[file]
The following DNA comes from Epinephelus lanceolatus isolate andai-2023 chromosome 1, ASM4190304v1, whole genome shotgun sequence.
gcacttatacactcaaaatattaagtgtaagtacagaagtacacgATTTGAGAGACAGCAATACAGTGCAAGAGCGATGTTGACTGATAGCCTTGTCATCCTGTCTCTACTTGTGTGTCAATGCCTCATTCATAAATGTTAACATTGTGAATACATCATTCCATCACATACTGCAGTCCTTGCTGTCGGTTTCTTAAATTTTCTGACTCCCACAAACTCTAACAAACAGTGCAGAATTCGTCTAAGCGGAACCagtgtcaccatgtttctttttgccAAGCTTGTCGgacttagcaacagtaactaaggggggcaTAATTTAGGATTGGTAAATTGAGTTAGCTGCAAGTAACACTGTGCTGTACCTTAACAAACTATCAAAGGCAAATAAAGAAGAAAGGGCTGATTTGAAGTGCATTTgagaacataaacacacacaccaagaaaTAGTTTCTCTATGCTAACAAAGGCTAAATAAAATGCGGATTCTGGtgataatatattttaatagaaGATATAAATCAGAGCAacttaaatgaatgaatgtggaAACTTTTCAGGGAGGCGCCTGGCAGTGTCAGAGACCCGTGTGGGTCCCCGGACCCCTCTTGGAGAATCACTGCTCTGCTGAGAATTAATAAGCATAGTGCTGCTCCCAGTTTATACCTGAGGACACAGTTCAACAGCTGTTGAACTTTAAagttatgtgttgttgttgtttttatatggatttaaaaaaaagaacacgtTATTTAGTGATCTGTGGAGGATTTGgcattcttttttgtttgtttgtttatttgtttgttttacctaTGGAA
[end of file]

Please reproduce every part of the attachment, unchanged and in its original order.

The following DNA comes from Epinephelus lanceolatus isolate andai-2023 chromosome 1, ASM4190304v1, whole genome shotgun sequence.
gcacttatacactcaaaatattaagtgtaagtacagaagtacacgATTTGAGAGACAGCAATACAGTGCAAGAGCGATGTTGACTGATAGCCTTGTCATCCTGTCTCTACTTGTGTGTCAATGCCTCATTCATAAATGTTAACATTGTGAATACATCATTCCATCACATACTGCAGTCCTTGCTGTCGGTTTCTTAAATTTTCTGACTCCCACAAACTCTAACAAACAGTGCAGAATTCGTCTAAGCGGAACCagtgtcaccatgtttctttttgccAAGCTTGTCGgacttagcaacagtaactaaggggggcaTAATTTAGGATTGGTAAATTGAGTTAGCTGCAAGTAACACTGTGCTGTACCTTAACAAACTATCAAAGGCAAATAAAGAAGAAAGGGCTGATTTGAAGTGCATTTgagaacataaacacacacaccaagaaaTAGTTTCTCTATGCTAACAAAGGCTAAATAAAATGCGGATTCTGGtgataatatattttaatagaaGATATAAATCAGAGCAacttaaatgaatgaatgtggaAACTTTTCAGGGAGGCGCCTGGCAGTGTCAGAGACCCGTGTGGGTCCCCGGACCCCTCTTGGAGAATCACTGCTCTGCTGAGAATTAATAAGCATAGTGCTGCTCCCAGTTTATACCTGAGGACACAGTTCAACAGCTGTTGAACTTTAAagttatgtgttgttgttgtttttatatggatttaaaaaaaagaacacgtTATTTAGTGATCTGTGGAGGATTTGgcattcttttttgtttgtttgtttatttgtttgttttacctaTGGAA